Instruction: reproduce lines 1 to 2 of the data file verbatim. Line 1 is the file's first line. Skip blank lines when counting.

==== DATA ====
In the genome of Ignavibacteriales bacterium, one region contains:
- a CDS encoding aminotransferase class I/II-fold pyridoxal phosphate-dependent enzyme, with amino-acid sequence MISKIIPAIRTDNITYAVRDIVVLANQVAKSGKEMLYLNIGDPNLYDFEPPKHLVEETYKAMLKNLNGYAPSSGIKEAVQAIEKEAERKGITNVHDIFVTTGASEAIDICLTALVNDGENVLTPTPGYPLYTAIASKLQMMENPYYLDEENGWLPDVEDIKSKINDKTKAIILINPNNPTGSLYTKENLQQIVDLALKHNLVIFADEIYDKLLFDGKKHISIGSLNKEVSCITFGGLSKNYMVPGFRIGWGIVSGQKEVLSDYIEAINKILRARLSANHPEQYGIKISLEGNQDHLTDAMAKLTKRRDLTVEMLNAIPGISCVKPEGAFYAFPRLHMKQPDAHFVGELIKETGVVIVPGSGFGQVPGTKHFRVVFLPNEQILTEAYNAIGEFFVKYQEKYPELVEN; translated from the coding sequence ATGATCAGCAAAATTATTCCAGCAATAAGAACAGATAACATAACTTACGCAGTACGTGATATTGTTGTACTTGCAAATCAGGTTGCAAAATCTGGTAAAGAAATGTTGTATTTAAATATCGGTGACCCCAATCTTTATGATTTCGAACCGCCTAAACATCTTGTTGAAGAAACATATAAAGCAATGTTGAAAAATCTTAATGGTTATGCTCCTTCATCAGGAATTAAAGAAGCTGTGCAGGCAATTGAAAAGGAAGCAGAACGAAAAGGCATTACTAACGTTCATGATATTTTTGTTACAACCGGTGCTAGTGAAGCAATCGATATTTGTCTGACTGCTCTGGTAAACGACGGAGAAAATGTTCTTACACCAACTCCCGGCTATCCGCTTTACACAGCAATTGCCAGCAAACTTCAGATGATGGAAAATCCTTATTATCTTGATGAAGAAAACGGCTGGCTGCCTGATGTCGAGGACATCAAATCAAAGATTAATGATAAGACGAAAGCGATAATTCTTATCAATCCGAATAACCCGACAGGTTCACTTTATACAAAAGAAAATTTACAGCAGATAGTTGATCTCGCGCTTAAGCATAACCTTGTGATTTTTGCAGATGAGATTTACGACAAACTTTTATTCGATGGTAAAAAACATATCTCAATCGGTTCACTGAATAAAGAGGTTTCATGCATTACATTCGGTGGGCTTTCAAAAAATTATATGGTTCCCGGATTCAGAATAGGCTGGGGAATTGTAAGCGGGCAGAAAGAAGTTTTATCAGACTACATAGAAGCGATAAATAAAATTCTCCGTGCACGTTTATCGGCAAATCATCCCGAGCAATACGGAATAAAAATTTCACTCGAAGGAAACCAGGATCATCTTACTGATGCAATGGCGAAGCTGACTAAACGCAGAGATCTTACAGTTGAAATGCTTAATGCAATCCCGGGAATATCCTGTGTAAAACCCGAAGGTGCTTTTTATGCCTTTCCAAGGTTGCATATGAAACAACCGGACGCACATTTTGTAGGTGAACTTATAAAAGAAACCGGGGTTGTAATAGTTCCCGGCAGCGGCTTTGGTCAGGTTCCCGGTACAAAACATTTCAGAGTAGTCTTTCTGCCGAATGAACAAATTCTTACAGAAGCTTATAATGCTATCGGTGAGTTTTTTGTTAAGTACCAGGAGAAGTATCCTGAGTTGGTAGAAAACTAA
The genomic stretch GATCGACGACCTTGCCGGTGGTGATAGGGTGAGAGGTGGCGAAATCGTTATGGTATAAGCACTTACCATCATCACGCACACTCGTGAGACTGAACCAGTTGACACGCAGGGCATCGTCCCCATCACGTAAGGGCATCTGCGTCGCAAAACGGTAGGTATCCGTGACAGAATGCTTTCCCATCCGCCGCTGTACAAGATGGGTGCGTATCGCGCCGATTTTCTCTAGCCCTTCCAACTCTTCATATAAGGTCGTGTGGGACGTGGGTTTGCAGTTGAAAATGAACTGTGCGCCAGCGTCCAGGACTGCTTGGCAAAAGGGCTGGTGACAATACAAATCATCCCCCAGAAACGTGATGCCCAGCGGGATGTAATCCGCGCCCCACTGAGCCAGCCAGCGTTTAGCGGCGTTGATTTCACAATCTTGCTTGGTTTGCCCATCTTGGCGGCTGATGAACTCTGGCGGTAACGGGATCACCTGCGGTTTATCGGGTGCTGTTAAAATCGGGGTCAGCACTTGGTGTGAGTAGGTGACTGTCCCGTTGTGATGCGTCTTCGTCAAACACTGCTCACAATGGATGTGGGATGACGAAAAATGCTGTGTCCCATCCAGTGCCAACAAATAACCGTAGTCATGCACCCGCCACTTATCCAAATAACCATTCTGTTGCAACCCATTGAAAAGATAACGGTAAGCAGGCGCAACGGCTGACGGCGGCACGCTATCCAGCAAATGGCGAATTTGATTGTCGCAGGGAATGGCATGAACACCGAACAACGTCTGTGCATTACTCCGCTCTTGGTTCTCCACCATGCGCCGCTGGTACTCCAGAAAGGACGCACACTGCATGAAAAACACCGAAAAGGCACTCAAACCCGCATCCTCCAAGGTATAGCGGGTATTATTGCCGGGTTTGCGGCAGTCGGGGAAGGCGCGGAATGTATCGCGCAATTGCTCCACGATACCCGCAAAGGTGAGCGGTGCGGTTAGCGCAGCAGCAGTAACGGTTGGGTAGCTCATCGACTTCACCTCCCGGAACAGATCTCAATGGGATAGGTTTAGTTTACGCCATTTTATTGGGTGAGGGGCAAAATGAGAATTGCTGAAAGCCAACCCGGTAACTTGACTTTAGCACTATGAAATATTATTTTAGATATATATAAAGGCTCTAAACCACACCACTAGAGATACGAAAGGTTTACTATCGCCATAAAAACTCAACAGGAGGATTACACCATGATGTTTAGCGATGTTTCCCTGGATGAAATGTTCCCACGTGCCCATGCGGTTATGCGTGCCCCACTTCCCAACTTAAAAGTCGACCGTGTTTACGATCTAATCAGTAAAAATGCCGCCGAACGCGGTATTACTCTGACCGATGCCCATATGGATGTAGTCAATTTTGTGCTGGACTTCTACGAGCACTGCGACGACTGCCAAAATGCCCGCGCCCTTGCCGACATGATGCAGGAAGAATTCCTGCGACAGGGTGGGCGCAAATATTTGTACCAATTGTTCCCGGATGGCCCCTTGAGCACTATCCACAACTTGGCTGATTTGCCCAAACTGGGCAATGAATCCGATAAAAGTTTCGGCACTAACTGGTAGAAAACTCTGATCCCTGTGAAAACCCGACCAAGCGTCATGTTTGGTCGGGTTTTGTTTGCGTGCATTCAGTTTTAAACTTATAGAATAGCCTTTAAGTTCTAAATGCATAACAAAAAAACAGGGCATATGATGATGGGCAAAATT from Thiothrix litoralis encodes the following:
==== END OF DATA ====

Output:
In the genome of Ignavibacteriales bacterium, one region contains:
- a CDS encoding aminotransferase class I/II-fold pyridoxal phosphate-dependent enzyme, with amino-acid sequence MISKIIPAIRTDNITYAVRDIVVLANQVAKSGKEMLYLNIGDPNLYDFEPPKHLVEETYKAMLKNLNGYAPSSGIKEAVQAIEKEAERKGITNVHDIFVTTGASEAIDICLTALVNDGENVLTPTPGYPLYTAIASKLQMMENPYYLDEENGWLPDVEDIKSKINDKTKAIILINPNNPTGSLYTKENLQQIVDLALKHNLVIFADEIYDKLLFDGKKHISIGSLNKEVSCITFGGLSKNYMVPGFRIGWGIVSGQKEVLSDYIEAINKILRARLSANHPEQYGIKISLEGNQDHLTDAMAKLTKRRDLTVEMLNAIPGISCVKPEGAFYAFPRLHMKQPDAHFVGELIKETGVVIVPGSGFGQVPGTKHFRVVFLPNEQILTEAYNAIGEFFVKYQEKYPELVEN; translated from the coding sequence ATGATCAGCAAAATTATTCCAGCAATAAGAACAGATAACATAACTTACGCAGTACGTGATATTGTTGTACTTGCAAATCAGGTTGCAAAATCTGGTAAAGAAATGTTGTATTTAAATATCGGTGACCCCAATCTTTATGATTTCGAACCGCCTAAACATCTTGTTGAAGAAACATATAAAGCAATGTTGAAAAATCTTAATGGTTATGCTCCTTCATCAGGAATTAAAGAAGCTGTGCAGGCAATTGAAAAGGAAGCAGAACGAAAAGGCATTACTAACGTTCATGATATTTTTGTTACAACCGGTGCTAGTGAAGCAATCGATATTTGTCTGACTGCTCTGGTAAACGACGGAGAAAATGTTCTTACACCAACTCCCGGCTATCCGCTTTACACAGCAATTGCCAGCAAACTTCAGATGATGGAAAATCCTTATTATCTTGATGAAGAAAACGGCTGGCTGCCTGATGTCGAGGACATCAAATCAAAGATTAATGATAAGACGAAAGCGATAATTCTTATCAATCCGAATAACCCGACAGGTTCACTTTATACAAAAGAAAATTTACAGCAGATAGTTGATCTCGCGCTTAAGCATAACCTTGTGATTTTTGCAGATGAGATTTACGACAAACTTTTATTCGATGGTAAAAAACATATCTCAATCGGTTCACTGAATAAAGAGGTTTCATGCATTACATTCGGTGGGCTTTCAAAAAATTATATGGTTCCCGGATTCAGAATAGGCTGGGGAATTGTAAGCGGGCAGAAAGAAGTTTTATCAGACTACATAGAAGCGATAAATAAAATTCTCCGTGCACGTTTATCGGCAAATCATCCCGAGCAATACGGAATAAAAATTTCACTCGAAGGAAACCAGGATCATCTTACTGATGCAATGGCGAAGCTGACTAAACGCAGAGATCTTACAGTTGAAATGCTTAATGCAATCCCGGGAATATCCTGTGTAAAACCCGAAGGTGCTTTTTATGCCTTTCCAAGGTTGCATATGAAACAACCGGACGCACATTTTGTAGGTGAACTTATAAAAGAAACCGGGGTTGTAATAGTTCCCGGCAGCGGCTTTGGTCAGGTTCCCGGTACAAAACATTTCAGAGTAGTCTTTCTGCCGAATGAACAAATTCTTACAGAAGCTTATAATGCTATCGGTGAGTTTTTTGTTAAGTACCAGGAGAAGTATCCTGAGTTGGTAGAAAACTAA